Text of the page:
Blogging. Email marketing. LinkedIn, Twitter and Facebook. Companies devote individuals, departments and specialist agencies to managing the nuances of a single content channel.
With the number of channels available and the amount of content that customers expect, marketers often divide to conquer. But customers also expect a consistent journey — and that’s why a myopic focus on channels can hurt a brand.
The best antidote for this tunnel vision is a solid content strategy. As a relatively new discipline designed to make sense of many channels, content strategy starts with a business goal and determines the best way to reach that goal using content.
According to content strategy expert Kristina Halvorson, “The content strategist must work to define not only which content will be published, but why we’re publishing it in the first place. Otherwise, content strategy isn’t strategy at all: it’s just a glorified production line for content nobody really needs or wants.”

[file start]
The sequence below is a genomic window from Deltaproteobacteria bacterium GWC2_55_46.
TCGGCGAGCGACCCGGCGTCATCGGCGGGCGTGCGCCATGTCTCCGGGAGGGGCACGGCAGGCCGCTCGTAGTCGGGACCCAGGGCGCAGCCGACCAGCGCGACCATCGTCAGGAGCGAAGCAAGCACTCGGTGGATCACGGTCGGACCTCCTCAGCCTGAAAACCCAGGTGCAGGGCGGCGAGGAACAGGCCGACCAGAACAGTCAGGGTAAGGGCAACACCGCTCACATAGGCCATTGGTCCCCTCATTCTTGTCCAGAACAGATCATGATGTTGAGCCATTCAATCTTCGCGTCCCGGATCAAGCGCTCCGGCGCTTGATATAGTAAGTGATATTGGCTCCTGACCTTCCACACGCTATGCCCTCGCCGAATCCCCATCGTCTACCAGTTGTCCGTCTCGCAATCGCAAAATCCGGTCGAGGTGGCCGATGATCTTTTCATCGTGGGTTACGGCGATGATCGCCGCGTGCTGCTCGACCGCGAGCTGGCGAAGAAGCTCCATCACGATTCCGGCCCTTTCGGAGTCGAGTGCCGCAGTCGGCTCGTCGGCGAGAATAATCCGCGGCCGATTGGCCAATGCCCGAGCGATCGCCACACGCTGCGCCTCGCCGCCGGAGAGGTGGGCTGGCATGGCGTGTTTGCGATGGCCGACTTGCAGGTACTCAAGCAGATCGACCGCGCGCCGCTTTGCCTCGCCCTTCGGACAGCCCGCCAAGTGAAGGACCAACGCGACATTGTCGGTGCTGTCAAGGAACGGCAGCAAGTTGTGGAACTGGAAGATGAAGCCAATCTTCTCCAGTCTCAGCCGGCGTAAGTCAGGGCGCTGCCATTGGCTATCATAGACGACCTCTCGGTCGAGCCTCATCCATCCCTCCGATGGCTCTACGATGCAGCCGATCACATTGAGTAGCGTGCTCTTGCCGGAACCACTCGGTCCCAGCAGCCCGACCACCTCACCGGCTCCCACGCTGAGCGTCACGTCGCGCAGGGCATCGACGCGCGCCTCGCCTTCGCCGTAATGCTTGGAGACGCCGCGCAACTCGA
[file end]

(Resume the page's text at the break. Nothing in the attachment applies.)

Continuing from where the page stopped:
To reach any business goal — whether it be lead generation, brand awareness or thought leadership — content needs to meet unique audiences at the right time and place with the right information. Without a content strategy that addresses each factor, content can easily miss the mark. A strategic content plan maps out each audience (buyer persona), time (buying cycle), place (content channel) and relevant information (content topics).
At the most basic level, content strategy is planning — which means it has to come first. By building a content strategy to guide content development and distribution, a brand is much more likely to reach its marketing goals.